I just want to write.

This blog is my personal online void in the universe... and I'm going to treat it like my house from now on. I'm going to paint the walls, etch poetry in black marker on the windows, strut around in high heeled boots with music shaking the room until we all feel like dancing.

I'm going to unleash myself on you in a way I haven't before because I’m tired of being something I’m not. It may get a little weird in here. I'll just warn you now.

To add a few more obnoxious "I" statements to this unending list I've got going on:
I’m going to go back to being me and I'm going to ignore the rest of it.
I’m going to be the kind of person I would want my kids to respect and learn from.
I think I may have finally come to the end.

Damn, that was a long ride. Took me three days to get to the destination.
Be true to yourself and you’ll have nothing to regret.
Thanks for reading.

Thursday, June 23, 2016

Summertime, and the livin's easy... PART I

Warning: This post ended up going off on several tangents, having multiple conclusions and became way, way too long. I've had to split it into two separate posts. In light of this, the next line is going to seem incredibly ironic by the end.


I haven't posted much this month because I haven't had much to say.
Wait, that's not really true. I've had a non-stop torrent of words filling my brain and tormenting me in a ceaseless loop - but not of the kind I felt like sharing with the world.

My editing goals for June have stagnated and a foul whiff of failure has been hovering like too much cologne whenever I get near Scarlet and sit down in front of her red-lit keyboard. 

In case you haven't met before, let me introduce you to Scarlet. This pic is from back when she was new and shiny, before I filled her with dream-like scenes, surreal worlds of wonder and so many, many countless words. She's sexy and she damn well knows it.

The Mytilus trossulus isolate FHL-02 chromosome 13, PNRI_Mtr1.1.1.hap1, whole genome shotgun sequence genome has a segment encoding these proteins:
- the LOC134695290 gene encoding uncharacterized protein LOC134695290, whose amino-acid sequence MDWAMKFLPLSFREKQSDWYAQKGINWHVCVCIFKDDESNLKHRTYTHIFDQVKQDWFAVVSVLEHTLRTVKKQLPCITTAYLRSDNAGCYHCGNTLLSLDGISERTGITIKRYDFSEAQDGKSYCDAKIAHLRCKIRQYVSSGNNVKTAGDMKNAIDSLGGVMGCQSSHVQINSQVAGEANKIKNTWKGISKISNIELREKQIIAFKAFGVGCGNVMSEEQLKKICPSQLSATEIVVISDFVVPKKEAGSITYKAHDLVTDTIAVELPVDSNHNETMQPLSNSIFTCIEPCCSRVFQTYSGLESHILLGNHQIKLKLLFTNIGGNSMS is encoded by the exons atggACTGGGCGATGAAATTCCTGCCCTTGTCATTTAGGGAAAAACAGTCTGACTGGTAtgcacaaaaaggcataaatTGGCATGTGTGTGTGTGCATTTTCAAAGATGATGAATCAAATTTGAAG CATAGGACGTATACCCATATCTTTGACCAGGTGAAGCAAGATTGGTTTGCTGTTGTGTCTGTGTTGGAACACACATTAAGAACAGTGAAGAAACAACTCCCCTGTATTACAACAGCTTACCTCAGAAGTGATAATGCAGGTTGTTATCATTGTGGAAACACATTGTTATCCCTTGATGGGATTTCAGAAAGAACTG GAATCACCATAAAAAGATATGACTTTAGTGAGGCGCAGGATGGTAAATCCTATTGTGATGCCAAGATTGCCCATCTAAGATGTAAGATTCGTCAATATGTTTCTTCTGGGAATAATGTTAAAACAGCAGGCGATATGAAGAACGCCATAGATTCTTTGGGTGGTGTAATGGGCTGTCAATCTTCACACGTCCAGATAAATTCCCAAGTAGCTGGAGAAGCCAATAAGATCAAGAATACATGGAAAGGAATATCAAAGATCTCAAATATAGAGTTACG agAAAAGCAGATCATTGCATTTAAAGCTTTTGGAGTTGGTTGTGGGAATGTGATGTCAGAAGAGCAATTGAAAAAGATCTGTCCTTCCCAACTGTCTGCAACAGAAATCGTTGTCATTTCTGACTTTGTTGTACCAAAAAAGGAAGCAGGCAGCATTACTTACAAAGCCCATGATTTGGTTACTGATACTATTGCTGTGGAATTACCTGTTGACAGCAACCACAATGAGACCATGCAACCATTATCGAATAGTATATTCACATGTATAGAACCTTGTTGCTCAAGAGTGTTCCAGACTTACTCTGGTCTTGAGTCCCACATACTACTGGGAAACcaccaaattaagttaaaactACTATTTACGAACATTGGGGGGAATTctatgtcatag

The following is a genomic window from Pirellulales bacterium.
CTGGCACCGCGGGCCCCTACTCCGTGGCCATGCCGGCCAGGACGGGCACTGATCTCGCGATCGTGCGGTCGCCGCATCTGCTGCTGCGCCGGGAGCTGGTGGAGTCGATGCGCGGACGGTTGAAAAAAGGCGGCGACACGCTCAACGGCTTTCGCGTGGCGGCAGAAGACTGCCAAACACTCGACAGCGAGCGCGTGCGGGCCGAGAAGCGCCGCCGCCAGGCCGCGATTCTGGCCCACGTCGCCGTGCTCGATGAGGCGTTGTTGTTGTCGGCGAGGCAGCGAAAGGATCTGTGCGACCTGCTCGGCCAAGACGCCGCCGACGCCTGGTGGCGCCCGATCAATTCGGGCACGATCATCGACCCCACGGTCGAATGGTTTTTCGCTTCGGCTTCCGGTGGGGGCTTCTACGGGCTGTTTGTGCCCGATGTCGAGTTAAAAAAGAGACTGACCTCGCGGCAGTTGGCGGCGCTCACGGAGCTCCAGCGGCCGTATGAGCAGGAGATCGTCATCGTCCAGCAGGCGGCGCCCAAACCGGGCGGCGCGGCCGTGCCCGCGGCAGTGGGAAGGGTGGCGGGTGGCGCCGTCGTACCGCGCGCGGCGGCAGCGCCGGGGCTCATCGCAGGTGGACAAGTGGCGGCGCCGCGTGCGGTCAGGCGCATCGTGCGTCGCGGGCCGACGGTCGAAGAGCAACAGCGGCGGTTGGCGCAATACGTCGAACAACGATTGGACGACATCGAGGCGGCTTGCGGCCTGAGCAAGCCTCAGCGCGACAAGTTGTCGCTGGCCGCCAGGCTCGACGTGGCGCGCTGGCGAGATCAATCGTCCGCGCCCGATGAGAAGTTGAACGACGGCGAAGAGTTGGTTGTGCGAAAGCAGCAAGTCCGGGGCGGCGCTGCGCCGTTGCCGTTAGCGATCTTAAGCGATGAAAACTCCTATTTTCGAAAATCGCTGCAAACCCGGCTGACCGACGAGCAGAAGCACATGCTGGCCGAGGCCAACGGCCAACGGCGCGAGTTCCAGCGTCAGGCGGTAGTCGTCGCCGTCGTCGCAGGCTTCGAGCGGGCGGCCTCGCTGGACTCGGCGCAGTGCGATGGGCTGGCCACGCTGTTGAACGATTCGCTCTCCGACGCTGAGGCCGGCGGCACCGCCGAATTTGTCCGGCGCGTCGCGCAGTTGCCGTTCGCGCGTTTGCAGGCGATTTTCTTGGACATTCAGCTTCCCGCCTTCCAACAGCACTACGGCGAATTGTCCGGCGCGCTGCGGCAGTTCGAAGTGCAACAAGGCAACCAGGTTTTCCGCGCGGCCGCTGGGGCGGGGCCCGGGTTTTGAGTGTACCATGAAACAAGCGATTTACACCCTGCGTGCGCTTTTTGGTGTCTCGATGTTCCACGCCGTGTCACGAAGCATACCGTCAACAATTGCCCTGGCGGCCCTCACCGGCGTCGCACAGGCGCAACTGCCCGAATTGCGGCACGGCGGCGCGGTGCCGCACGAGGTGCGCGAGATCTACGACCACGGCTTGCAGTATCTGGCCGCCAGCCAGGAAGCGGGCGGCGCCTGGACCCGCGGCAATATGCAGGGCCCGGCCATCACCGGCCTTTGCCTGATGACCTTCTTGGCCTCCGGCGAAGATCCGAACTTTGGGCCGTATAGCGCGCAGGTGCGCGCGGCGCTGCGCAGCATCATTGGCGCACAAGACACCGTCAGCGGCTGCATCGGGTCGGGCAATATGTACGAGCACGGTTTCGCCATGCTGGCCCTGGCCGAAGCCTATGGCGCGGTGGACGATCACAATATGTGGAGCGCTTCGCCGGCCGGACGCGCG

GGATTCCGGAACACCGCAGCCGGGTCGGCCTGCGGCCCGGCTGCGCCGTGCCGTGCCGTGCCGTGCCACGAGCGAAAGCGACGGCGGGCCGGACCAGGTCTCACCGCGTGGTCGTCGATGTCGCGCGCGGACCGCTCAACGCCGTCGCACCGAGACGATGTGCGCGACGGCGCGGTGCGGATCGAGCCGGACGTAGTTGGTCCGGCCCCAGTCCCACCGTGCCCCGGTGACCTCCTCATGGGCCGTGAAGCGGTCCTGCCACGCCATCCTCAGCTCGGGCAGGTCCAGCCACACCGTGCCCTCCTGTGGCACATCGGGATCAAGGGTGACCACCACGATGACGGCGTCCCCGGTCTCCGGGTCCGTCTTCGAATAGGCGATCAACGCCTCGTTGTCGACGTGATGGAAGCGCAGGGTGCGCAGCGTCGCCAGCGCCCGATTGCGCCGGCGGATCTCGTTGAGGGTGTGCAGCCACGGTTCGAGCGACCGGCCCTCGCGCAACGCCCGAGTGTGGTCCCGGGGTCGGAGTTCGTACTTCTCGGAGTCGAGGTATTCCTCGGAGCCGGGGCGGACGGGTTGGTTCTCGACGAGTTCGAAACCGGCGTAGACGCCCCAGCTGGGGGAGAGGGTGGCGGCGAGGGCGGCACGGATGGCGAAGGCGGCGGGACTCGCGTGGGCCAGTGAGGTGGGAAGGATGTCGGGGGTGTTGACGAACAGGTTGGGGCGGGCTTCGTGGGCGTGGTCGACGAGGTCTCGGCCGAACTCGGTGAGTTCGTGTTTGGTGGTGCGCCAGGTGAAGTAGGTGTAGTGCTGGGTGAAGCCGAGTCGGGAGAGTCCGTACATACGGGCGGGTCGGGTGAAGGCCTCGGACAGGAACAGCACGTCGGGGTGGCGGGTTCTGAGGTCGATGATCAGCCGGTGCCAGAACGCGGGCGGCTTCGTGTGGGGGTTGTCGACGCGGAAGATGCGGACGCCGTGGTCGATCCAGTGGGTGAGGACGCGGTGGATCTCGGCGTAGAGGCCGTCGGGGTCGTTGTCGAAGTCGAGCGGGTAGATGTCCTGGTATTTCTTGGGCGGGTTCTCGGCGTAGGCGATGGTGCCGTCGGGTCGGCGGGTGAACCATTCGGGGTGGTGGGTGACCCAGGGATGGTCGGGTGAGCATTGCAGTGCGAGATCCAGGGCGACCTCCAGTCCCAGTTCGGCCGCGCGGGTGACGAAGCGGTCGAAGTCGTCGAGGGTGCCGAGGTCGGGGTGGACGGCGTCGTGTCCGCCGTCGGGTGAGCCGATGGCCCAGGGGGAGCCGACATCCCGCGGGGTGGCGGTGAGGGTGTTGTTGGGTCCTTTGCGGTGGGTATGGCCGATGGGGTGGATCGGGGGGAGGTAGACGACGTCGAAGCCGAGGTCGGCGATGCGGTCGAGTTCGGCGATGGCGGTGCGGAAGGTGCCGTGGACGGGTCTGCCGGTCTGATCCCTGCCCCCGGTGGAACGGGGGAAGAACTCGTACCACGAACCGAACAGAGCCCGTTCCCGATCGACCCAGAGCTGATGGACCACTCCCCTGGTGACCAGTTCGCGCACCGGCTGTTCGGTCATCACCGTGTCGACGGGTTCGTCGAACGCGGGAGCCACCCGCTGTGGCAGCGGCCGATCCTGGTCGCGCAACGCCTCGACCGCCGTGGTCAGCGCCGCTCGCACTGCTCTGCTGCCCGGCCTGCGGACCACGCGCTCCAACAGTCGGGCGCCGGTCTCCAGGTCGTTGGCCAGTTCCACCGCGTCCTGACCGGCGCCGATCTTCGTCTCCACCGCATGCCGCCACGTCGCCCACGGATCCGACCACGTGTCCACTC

After an intensely inspired and productive month in May, June was swift to kick me in the gut and make sure May hadn't given me any illusions of grand productivity on the horizon.

I've re-written / edited two chapters in 22 days.
Two.
I wrote two whole books in 22 days last month.
Fuck.

So, my writing life has hit another lull - mostly because my brain is currently obsessed with other things, ideas and emotions which have little to do with the novel at hand.

My countless doctor visits over the past few months have been one of them. MRIs, throbbing headaches that last for four to five days straight (as in, wake up with it in the morning and go to bed with it at night in cyclical fashion), blood tests and eye tests and tests that zap your limbs with low electrical current for hours to see how your muscle and nerve connections are functioning, because why the hell is your knee and the left side of your face numb unless it's something horrible and serious?

Anxiety has been a new acquaintance in my plethora of feelings lately. I've never been this jittery and feverishly distracted before. I literally CANNOT SIT STILL the day before my neurologist appointments, yet they all end the same - no diagnosis yet.
More tests, more waiting.
I have another test in a few weeks. An EMG. Needles, needles and more needles.
By the way, have I mentioned before how much I hate needles?
And if that doesn't get us an answer, they're pushing me towards a lumbar puncture.
Fuck.

But maybe there's a silver lining to all this bullshit. The inability to focus on my creative needs, the waiting... waiting... waiting (because I just generally suck at waiting), and the need for distraction to keep my anxiety from overwhelming me completely, has created the perfect storm of having nothing to do but twiddle my thumbs and sink into the abyss of my thoughts.

B&W photo I took waaaaay back in High School.